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Neurohacking - Disorders & Problems
Written by NHA   
Sunday, 28 February 2010 02:10

 

 Low Self-Esteem and Materialism Go Hand in Hand

 

 “Advertising has us chasing cars and clothes, working jobs we hate so we can buy shit we don't need.”
~From the movie Fight Club, based on the novel by Chuck Palahniuk


Everyone's heard the joke about the bigger and redder the sports car, the smaller the... self esteem of the occupant. Researchers have found that low self-esteem and materialism are not just a correlation, but there's also an inversely proportional causal relationship between the two; where low self esteem increases materialism, and materialism can also create low self-esteem. They also found that as self esteem increases, materialism decreases. Even a simple gesture to raise self-esteem dramatically decreased materialism, which provides a way to cope with insecurity.

Whenever people experience a decline in self-esteem (and in many this condition is permanent), the stage is set for the use of material possessions as a coping strategy for feelings of low self-worth.

The paradox that findings such as these bring up, is that consumerism is good for the economy but bad for the individual. In the short run, it’s good for the economy when people believe they need to buy an entirely new wardrobe every year, for example. But the hidden cost is much higher than the dollar amount. There are costs in mental health when people believe that their value is extrinsic and conditional. There are also environmental costs associated with widespread materialism.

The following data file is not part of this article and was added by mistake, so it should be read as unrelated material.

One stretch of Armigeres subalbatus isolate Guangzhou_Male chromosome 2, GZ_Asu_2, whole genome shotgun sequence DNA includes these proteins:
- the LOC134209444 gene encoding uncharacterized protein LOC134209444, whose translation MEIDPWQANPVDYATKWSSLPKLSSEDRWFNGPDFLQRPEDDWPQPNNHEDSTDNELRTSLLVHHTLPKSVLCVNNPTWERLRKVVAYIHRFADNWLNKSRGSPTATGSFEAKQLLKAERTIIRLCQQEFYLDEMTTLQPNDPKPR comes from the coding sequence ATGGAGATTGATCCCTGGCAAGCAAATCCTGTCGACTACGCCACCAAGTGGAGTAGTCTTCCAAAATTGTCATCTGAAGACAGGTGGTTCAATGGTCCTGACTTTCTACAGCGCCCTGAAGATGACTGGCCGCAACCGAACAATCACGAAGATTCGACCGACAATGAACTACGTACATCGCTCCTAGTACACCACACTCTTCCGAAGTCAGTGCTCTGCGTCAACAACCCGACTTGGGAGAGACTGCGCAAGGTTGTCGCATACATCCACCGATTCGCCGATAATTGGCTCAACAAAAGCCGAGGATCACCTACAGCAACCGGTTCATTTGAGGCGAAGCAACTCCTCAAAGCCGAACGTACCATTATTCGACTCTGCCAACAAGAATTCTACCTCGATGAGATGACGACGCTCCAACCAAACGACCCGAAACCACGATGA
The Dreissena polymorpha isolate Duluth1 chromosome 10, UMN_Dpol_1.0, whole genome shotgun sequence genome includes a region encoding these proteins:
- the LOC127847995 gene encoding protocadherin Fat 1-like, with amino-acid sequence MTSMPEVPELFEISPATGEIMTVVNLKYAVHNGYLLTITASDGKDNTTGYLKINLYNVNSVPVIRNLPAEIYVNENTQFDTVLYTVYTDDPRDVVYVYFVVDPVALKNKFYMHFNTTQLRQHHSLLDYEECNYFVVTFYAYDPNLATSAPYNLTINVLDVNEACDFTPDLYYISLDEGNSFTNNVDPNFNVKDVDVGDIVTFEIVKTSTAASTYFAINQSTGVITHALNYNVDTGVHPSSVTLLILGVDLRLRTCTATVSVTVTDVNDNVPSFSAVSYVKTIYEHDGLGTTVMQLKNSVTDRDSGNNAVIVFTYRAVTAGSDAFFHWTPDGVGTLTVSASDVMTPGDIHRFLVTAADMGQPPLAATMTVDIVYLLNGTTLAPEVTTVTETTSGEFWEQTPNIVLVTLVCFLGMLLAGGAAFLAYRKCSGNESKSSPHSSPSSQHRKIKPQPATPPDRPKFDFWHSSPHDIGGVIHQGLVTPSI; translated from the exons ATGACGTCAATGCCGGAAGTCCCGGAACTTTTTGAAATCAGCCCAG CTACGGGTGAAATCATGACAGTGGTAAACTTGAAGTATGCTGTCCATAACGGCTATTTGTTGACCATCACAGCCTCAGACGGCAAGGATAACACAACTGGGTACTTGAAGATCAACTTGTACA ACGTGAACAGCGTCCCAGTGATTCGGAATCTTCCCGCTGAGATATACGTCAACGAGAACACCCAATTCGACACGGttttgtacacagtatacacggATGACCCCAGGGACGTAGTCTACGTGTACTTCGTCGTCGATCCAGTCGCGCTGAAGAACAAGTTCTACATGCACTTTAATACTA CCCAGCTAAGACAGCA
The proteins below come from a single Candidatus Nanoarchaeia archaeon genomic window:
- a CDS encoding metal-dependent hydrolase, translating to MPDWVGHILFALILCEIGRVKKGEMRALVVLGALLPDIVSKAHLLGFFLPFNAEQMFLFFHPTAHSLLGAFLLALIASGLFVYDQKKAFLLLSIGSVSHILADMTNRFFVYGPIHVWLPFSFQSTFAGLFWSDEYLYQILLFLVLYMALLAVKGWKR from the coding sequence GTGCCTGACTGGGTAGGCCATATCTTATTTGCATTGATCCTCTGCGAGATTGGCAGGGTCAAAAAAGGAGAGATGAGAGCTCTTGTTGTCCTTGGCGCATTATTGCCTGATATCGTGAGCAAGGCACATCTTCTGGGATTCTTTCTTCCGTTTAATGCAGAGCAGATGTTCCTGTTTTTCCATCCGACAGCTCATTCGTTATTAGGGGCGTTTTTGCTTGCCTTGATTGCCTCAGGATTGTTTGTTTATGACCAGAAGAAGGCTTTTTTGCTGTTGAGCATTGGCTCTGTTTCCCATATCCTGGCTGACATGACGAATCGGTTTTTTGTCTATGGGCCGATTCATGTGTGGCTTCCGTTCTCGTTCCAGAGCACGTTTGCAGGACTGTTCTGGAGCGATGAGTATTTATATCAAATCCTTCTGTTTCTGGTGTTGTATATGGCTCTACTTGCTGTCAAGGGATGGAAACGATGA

Most people want more income so they can consume more. Yet as societies become richer, they do not become happier. In fact, the First World has more depression, more alcoholism and more crime than fifty years ago. This paradox is true of Britain, the United States, continental Europe and Japan. Statistically people have more things than they did 50 years ago, but they are actually less happy in several key areas.

There is also the considerable cost of what materialism does to the environment. We don’t yet know what final toll that could take in terms of quality of life and overall happiness. What many people don’t understand is that if we want to save the environment then at some level we have to buy and consume less. We don’t need to buy so much bottled water, for example. Studies have shown it’s usually not any purer than city tap water, which doesn’t leave mountains of plastic bottles strewn across the nations landfills. It also wastes energy and resources to make those plastic bottles and the many other unnecessary things that both youth and adults alike believe they need to have in order to enjoy life and feel good about themselves.

Studies like this one miss the point by proceeding from the assumption that the reason people want whatever is currently “hot” is because they believe it will contribute towards their satisfaction and happiness in life. This is not the reason. It's not that people believe that buying more and more things will make them happy, (and in fact research has shown time and time again that this simply isn’t the case.) It's that people live their lives terrified of what other people will think of them if they don't join in with the 'latest' trend. Their self esteem is entirely dependent on what others think of them. It's a form of enslavement, ruled by conditional regard, based at root on insecurity, and until the reasons are perceived no solution will be forthcoming.

 


Sources

Lan Nguyen Chaplin (University of Illinois Urbana-Champaign) and Deborah Roedder John (University of Minnesota)

 

Last Updated on Friday, 02 August 2013 18:44